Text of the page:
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NCAA

March Madness for dummies

If you’re one of those people that's never understood the madness behind March Madness, but don’t want to be the loner who doesn’t get it, look no further.

Update:
If you’re one of those people that's never understood the madness behind March Madness, but don’t want to be the loner who doesn’t get it, look no further.

March Madness happens every year in March. Look, the title says this is for dummies, so don’t get mad at me for explaining the obvious. If you’ve clicked on this, it’s because you don’t understand how this tournament works, but you want to, whether it’s because you want to fit in with a group or learn how to make your own bracket, or whatever reasons you may have. Allow me to explain.

NCAA Basketball Tournament

The first thing you need to know is that March Madness is a men’s college basketball tournament, run by the NCAA (National Collegiate Athletic Association). There are several rounds (which I will go over) played by 68 college teams. That eventually leads to the “Final Four”, when just four schools remain, who play each other to see who will go on to play in the national championship game.

How are the 68 teams chosen?

32 of the 68 teams chosen are “automatic bids”, meaning they were the teams that won their conference’s tournament. The other 36 are considered “at-large” teams, and will be selected by the NCAA Selection Committee.

Selection Sunday and the First Four

On “Selection Sunday”, which will be held on March 13th this year, the 68 teams are ranked by a selection committee based on how well they played in the regular season. The opening round of the tournament, known as the First Four (on March 15th and 16th this year) will be played to eliminate four of the 68 teams, leaving 64 remaining. The eight teams who play in the First Four are the worst four at-large bids competing against the worst four automatic bids.

Then, from those 64 teams, the tournament is split into four different regions, with 16 teams in each. The regions are East, West, South and - no, not North - Midwest. Try to keep up. Within the regions, the teams are ranked one through 16, which will be the team’s seed. The No.1 seed should in theory be better than the No.16 seed.

After this, there are six rounds.

First Round

This year’s First Round will be played on March 17th and 18th. The No.1 teams in each region will play their region’s No.16 team. The next-highest team will play the next-lowest, etc. After this, it gets pretty simple. The teams that lose are out.

Second Round

This year, the second round (Round of 32) will be played on March 19th and 20th. The remaining 32 teams will play in 16 brackets and the winners of each bracket then move on to the next round and the losers again are eliminated from the tournament.

More Madness:

Sweet 16

The third round (also known as Sweet 16) will be played on March 24th and 25th. At this point, there will be - you guessed it - 16 teams remaining. Those teams will be set up in games against other teams within their regional division. Within those divisions, there will be an East, West, South, and…nope, not North, but Midwest region. The losers are eliminated and the winners move on to the next round.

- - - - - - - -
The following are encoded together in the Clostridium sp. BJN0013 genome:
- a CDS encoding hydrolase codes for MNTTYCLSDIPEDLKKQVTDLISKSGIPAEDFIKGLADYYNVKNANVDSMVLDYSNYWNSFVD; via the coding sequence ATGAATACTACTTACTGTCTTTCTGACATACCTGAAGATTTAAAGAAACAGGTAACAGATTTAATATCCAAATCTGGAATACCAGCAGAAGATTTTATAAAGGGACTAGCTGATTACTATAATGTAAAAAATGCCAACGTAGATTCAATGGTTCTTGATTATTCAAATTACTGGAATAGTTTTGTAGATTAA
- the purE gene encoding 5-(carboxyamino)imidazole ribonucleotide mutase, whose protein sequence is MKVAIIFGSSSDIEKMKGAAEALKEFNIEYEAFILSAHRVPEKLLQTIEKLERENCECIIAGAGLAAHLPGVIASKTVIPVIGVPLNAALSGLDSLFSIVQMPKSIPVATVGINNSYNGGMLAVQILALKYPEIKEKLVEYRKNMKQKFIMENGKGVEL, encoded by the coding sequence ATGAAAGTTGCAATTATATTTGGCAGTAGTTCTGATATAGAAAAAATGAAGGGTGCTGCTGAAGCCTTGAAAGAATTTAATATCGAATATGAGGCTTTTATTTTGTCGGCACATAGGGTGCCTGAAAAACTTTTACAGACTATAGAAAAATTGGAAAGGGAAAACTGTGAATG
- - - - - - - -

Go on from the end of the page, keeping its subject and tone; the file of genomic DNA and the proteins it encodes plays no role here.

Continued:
Elite 8

The eight winners from the previous round will be set up in a head-to-head tournament known as the Elite Eight. This year’s Elite Eight games will be plated on March 26th and 27th. Losers go home. Winners move on. You’re starting to get it now, aren’t you?

Final Four

There are only four teams remaining at this point, known cleverly as the Final Four. This year’s Final Four will be played on April 2nd. I know, it’s called March Madness, not April Madness. But why does Oktoberfest happen in September? It’s just the way it is, okay? Now, say it with me…Losers are out. Winners move on. But this time, the winners will be only two and they will play in the championship game.

NCAA Championship game

The final championship game will be on April 4th this year. The winner of this game is the biggest winner of all, the final, the champion, the legend for a year. They get bragging rights.

March Madness Brackets

- Template from NCAA.com
Full screen
- Template from NCAA.com

You have probably heard all about the brackets for March Madness, and indeed it’s probably what brought you here to this article. Basically, you’ve no chance of actually winning the bracket with 100 percent accuracy, because this is nearly impossible to do and has never actually been done. Part of the madness of March Madness is the upsets!

Though in the First Round, we have good teams playing less-good teams, there’s been known to be plenty of unexpected upsets in the past, especially in the No.5 vs No.12 and No.6 vs No.11 games, so keep that in mind when creating your bracket. After the First Round, it just gets harder to predict. Try not to go too mad - the odds are VERY slim you’ll predict the bracket with much accuracy at all. NCAA.com went ahead and crunched the numbers for us, and to save you the headache, we’ll just tell you that your chances of picking all 63 games with 100 percent accuracy are 1 in 9.2 quintillion. Yeah, I bet that’s a number you’ve never said out loud before. But hey, it’s still fun to try, isn’t it? Just in case. Madness.

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